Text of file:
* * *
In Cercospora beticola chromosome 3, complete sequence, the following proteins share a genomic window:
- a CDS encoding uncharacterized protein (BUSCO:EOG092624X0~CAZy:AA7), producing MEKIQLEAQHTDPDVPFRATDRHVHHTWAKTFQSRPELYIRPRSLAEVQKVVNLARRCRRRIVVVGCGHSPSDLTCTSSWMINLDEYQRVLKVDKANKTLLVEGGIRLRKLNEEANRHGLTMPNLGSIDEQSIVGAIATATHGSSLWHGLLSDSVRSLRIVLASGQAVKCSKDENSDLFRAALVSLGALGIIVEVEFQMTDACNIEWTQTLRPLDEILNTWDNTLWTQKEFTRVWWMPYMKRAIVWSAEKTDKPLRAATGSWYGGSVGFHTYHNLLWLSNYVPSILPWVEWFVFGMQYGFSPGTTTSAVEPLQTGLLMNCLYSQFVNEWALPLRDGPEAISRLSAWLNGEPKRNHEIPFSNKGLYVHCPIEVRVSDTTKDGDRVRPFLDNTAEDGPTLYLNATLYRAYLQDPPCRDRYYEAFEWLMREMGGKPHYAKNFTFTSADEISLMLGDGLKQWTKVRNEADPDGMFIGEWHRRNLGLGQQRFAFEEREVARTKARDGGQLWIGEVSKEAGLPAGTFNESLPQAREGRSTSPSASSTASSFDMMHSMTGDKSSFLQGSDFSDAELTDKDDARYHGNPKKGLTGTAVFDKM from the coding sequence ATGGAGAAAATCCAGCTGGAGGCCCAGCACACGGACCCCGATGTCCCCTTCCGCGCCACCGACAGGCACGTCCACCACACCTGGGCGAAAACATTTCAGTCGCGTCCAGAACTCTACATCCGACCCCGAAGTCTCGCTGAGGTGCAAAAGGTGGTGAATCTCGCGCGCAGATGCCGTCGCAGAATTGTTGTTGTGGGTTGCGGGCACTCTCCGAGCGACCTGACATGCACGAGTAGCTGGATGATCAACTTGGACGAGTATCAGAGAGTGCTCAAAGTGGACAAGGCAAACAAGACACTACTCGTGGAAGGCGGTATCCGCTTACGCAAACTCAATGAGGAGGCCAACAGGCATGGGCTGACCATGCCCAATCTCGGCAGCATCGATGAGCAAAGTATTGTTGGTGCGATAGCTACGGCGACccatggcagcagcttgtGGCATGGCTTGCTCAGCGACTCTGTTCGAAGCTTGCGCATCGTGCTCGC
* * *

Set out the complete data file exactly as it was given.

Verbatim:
In Cercospora beticola chromosome 3, complete sequence, the following proteins share a genomic window:
- a CDS encoding uncharacterized protein (BUSCO:EOG092624X0~CAZy:AA7), producing MEKIQLEAQHTDPDVPFRATDRHVHHTWAKTFQSRPELYIRPRSLAEVQKVVNLARRCRRRIVVVGCGHSPSDLTCTSSWMINLDEYQRVLKVDKANKTLLVEGGIRLRKLNEEANRHGLTMPNLGSIDEQSIVGAIATATHGSSLWHGLLSDSVRSLRIVLASGQAVKCSKDENSDLFRAALVSLGALGIIVEVEFQMTDACNIEWTQTLRPLDEILNTWDNTLWTQKEFTRVWWMPYMKRAIVWSAEKTDKPLRAATGSWYGGSVGFHTYHNLLWLSNYVPSILPWVEWFVFGMQYGFSPGTTTSAVEPLQTGLLMNCLYSQFVNEWALPLRDGPEAISRLSAWLNGEPKRNHEIPFSNKGLYVHCPIEVRVSDTTKDGDRVRPFLDNTAEDGPTLYLNATLYRAYLQDPPCRDRYYEAFEWLMREMGGKPHYAKNFTFTSADEISLMLGDGLKQWTKVRNEADPDGMFIGEWHRRNLGLGQQRFAFEEREVARTKARDGGQLWIGEVSKEAGLPAGTFNESLPQAREGRSTSPSASSTASSFDMMHSMTGDKSSFLQGSDFSDAELTDKDDARYHGNPKKGLTGTAVFDKM from the coding sequence ATGGAGAAAATCCAGCTGGAGGCCCAGCACACGGACCCCGATGTCCCCTTCCGCGCCACCGACAGGCACGTCCACCACACCTGGGCGAAAACATTTCAGTCGCGTCCAGAACTCTACATCCGACCCCGAAGTCTCGCTGAGGTGCAAAAGGTGGTGAATCTCGCGCGCAGATGCCGTCGCAGAATTGTTGTTGTGGGTTGCGGGCACTCTCCGAGCGACCTGACATGCACGAGTAGCTGGATGATCAACTTGGACGAGTATCAGAGAGTGCTCAAAGTGGACAAGGCAAACAAGACACTACTCGTGGAAGGCGGTATCCGCTTACGCAAACTCAATGAGGAGGCCAACAGGCATGGGCTGACCATGCCCAATCTCGGCAGCATCGATGAGCAAAGTATTGTTGGTGCGATAGCTACGGCGACccatggcagcagcttgtGGCATGGCTTGCTCAGCGACTCTGTTCGAAGCTTGCGCATCGTGCTCGC